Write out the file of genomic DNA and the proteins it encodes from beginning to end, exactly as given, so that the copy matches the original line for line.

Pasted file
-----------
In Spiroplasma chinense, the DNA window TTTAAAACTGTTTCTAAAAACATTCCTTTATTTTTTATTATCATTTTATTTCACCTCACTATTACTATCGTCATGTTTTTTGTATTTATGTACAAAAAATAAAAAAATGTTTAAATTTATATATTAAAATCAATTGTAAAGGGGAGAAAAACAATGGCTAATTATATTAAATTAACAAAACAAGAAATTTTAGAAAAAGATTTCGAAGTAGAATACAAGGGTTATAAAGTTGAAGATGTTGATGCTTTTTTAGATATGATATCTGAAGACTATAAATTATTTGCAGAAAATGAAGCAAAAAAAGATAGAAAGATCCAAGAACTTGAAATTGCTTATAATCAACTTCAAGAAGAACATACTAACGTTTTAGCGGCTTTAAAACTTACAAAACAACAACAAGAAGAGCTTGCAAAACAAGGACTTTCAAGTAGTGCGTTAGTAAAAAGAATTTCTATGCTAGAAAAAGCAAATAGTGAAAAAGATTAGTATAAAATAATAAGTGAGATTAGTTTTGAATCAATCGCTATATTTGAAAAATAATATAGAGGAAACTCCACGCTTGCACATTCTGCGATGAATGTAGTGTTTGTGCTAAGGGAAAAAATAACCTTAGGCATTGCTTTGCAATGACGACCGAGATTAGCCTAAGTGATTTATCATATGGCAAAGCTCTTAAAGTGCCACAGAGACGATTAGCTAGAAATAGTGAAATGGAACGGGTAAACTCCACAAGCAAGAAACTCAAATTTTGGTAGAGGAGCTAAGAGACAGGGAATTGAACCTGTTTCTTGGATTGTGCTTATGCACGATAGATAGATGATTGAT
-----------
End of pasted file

In Spiroplasma chinense, the DNA window TTTAAAACTGTTTCTAAAAACATTCCTTTATTTTTTATTATCATTTTATTTCACCTCACTATTACTATCGTCATGTTTTTTGTATTTATGTACAAAAAATAAAAAAATGTTTAAATTTATATATTAAAATCAATTGTAAAGGGGAGAAAAACAATGGCTAATTATATTAAATTAACAAAACAAGAAATTTTAGAAAAAGATTTCGAAGTAGAATACAAGGGTTATAAAGTTGAAGATGTTGATGCTTTTTTAGATATGATATCTGAAGACTATAAATTATTTGCAGAAAATGAAGCAAAAAAAGATAGAAAGATCCAAGAACTTGAAATTGCTTATAATCAACTTCAAGAAGAACATACTAACGTTTTAGCGGCTTTAAAACTTACAAAACAACAACAAGAAGAGCTTGCAAAACAAGGACTTTCAAGTAGTGCGTTAGTAAAAAGAATTTCTATGCTAGAAAAAGCAAATAGTGAAAAAGATTAGTATAAAATAATAAGTGAGATTAGTTTTGAATCAATCGCTATATTTGAAAAATAATATAGAGGAAACTCCACGCTTGCACATTCTGCGATGAATGTAGTGTTTGTGCTAAGGGAAAAAATAACCTTAGGCATTGCTTTGCAATGACGACCGAGATTAGCCTAAGTGATTTATCATATGGCAAAGCTCTTAAAGTGCCACAGAGACGATTAGCTAGAAATAGTGAAATGGAACGGGTAAACTCCACAAGCAAGAAACTCAAATTTTGGTAGAGGAGCTAAGAGACAGGGAATTGAACCTGTTTCTTGGATTGTGCTTATGCACGATAGATAGATGATTGAT